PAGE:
NADIM 2NCT038381592IIIA-IIIB90CT + nivolumab 360 mg IV every 3 weeks, 3 cycles—nivolumab 480 mg IV every 4 weeks for 6 months postoperativelyCTpCR2022
ICI, immune checkpoint inhibitors; CT: chemotherapy; CG: cisplatin-gemcitabine; CP: cisplatin-pemetrexed; IV: intravenous; MPR: major pathological response; pCR: pathological complete response; DFS: disease-free survival OS: overall survival.
Table 5. Current clinical trials evaluating the combination of immunotherapy and SBRT.
Table 5. Current clinical trials evaluating the combination of immunotherapy and SBRT.
Study NameStudy TypeType of PatientsTreatmentPrimary ObjectiveSecondary ObjectivesCurrent Status
Phase 2, single arm, multicentric trial (Sponsor: Royal Marsden NHS Foundation Trust)Stages I-II NSCLC- SBRT (54 Gy in 3 fr of 18 Gy or 55 Gy in 5 fr of 11Gy)
- Sequential nivolumab, 1 year
-Evaluation of lung toxicity- Other toxicities
-Local relapse rates, OS, DFS
NCT03110978Phase 2, single arm trial
(Sponsor: M.D. Anderson Cancer Center)
Stage I-IIA NSCLC-SBRT (50 Gy in 4 fr or 70 Gy in 10 fr)
-Nivolumab 12 weeks, started with 1st fraction of SBRT
-Adverse events
-Analysis of immunological markers
NCT03446911Randomised clinical trial
(Sponsor: VU University Medical Center)
Stage I NSCLC-ARM 1: SBRT with 2 cycles of pembrolizumab started on the 1st day of RT followed by lobectomy
-ARM 2: SBRT without pembrolizumab followed by lobectomy
-Incidence and severity of adverse effects-Expression of PD-1, PDL-1, CD4, among othersUnknown
NCT02444741Randomised phase ½ clinical trial (Sponsor: M.D. Anderson Cancer Center)NSCLC: early and advanced stagesDistinct groups included with varying combinations between pembrolizumab, SBRT or hypofractionated RT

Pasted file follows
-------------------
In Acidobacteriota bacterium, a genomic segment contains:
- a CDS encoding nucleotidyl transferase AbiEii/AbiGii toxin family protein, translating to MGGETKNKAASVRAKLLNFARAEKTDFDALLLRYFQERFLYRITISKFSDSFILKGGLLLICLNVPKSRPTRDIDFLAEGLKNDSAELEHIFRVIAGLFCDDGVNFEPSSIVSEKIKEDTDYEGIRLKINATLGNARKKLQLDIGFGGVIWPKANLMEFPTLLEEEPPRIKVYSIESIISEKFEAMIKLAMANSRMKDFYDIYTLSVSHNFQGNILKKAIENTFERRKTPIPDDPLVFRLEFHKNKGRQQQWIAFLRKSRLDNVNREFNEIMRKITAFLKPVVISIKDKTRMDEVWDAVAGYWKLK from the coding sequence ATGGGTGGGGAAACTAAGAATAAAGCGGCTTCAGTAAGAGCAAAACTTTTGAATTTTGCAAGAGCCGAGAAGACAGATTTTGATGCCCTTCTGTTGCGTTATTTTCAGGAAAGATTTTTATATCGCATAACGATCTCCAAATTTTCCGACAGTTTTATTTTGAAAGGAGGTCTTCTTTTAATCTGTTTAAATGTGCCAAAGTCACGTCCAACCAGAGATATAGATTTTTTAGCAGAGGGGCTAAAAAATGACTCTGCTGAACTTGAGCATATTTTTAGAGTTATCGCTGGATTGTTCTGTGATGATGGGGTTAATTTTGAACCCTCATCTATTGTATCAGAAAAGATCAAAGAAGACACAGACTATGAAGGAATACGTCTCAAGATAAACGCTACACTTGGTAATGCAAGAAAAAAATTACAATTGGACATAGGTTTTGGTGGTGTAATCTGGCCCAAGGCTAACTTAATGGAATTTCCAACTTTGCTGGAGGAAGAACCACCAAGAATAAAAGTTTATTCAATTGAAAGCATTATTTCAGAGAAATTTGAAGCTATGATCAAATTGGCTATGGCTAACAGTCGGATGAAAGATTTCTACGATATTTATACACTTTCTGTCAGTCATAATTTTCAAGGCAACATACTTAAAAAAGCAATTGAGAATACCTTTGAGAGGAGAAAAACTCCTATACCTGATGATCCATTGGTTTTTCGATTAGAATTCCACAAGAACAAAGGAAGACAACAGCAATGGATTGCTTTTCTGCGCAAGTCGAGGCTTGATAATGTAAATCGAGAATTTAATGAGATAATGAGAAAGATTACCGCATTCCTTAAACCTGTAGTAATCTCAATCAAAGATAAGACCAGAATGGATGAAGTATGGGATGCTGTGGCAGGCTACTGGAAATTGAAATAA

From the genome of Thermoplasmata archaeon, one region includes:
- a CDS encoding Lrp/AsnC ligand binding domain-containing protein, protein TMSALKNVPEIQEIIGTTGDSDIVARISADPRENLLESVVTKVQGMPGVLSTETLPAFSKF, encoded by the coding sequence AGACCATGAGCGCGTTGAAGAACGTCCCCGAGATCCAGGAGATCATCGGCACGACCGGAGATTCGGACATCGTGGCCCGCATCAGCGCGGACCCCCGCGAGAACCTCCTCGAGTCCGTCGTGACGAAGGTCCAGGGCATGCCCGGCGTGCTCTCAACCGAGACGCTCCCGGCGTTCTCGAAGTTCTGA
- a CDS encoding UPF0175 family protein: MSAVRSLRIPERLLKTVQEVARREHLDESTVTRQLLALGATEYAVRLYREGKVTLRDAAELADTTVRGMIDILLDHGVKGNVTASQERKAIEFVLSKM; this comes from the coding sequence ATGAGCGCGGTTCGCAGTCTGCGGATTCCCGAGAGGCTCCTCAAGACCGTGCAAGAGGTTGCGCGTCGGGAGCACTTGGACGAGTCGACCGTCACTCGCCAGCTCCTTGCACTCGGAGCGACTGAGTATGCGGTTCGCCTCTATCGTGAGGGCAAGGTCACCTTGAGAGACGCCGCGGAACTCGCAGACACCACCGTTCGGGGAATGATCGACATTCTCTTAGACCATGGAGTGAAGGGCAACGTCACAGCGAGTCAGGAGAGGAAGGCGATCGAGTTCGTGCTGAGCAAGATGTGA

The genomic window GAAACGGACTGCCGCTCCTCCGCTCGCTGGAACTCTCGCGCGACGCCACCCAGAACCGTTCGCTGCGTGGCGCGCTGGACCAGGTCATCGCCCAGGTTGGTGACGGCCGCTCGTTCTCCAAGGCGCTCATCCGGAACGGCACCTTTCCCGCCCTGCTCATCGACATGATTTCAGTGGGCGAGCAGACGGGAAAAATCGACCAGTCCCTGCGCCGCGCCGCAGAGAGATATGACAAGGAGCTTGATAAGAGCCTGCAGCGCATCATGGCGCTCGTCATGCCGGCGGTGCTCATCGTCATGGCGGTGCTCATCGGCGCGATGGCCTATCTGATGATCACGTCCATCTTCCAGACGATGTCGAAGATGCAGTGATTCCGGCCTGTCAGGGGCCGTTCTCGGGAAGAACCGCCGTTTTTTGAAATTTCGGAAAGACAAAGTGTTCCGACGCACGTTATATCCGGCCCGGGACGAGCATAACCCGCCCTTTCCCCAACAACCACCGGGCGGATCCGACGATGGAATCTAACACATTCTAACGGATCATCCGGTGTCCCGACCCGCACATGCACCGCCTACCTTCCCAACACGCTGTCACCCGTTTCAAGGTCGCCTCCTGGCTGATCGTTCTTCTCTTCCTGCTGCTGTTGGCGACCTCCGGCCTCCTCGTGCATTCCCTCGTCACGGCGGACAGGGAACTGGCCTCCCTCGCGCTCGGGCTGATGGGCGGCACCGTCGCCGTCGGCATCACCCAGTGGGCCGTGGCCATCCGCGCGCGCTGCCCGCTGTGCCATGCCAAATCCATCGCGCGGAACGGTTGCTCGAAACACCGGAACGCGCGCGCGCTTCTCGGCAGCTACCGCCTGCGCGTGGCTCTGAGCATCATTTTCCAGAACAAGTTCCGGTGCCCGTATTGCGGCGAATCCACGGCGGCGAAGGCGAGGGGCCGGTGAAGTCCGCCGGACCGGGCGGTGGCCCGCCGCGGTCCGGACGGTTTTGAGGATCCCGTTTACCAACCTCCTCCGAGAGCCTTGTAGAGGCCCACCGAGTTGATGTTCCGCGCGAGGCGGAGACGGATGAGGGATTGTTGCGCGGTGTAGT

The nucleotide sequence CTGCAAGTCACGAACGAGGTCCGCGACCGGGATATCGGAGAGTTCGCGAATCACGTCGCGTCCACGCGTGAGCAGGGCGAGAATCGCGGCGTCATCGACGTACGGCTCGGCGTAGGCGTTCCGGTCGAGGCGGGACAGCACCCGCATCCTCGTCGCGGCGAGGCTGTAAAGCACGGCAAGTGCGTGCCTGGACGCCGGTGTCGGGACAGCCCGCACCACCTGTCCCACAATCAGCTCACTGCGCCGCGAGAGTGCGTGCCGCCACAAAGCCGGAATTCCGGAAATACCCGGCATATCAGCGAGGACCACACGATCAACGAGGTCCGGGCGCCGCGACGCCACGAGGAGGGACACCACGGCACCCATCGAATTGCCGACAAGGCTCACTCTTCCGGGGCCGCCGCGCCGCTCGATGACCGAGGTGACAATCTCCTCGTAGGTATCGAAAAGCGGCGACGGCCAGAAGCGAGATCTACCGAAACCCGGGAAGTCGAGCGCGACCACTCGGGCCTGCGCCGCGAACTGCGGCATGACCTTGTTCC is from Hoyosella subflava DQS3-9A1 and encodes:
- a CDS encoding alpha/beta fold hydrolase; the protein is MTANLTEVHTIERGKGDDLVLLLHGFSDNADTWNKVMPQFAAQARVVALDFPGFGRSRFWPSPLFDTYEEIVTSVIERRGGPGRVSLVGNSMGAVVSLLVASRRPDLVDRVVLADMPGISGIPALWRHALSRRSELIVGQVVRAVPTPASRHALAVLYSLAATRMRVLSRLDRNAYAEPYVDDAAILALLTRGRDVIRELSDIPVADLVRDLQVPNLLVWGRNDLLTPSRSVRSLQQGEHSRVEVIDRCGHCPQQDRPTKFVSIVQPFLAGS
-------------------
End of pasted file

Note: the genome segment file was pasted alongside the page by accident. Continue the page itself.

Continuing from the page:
Pembrolizumab is started before SBRT (4 fr) or hypofractionated RT (15 fr). It is administered every 21 days until reach a maximum of 16 cycles
-Response rate and determination of radiological
Maximum tolerate dose of pembrolizumab
SWOG S1914
Phase 3 clinical trial (Sponsor: National Cancer Institute (NCI)Stages I-IIA NSCLC-ARM 1: Atezolizumab 8 cycles every 21 days. SBRT (3–5 fr) with cycle 3 of atezolizumab
-ARM 2: SBRT (3–5 fr) at 21 days post- randomisation without atezolizumab
-Adverse effects
Phase 3 multicentre, double-blind clinical trial
(Sponsor: Astra Zeneca)
NSCLC stages I-II with negative nodes-ARM 1: Durvalumab 1500 mg every 4 weeks up to 24 months of treatment or progression. SBRT (from 3–8 fr)
ARM 2: Placebo an SBRT (from 3–8 fr)
-Lung cancer-specific mortality
Phase 2 multicentre, randomised clinical trial
(Sponsor: Vastra Gotaland Region)
NSCLCT1-2N0M0-Arm 1: SBRT (3–4 fr)
-Arm 2: SBRT (3–4 fr) followed by durvalumab 1500 mg every 4 weeks 12 months
-Control local
Fr: fractions; OS: Overall survival; DFS: disease-free survival; PFS SLP: progression-free survival; TTP: Time to progression; RT, external beam radiotherapy.
Table 6. Summary of the efficacy of immune checkpoint inhibitors in stage III NSCLC.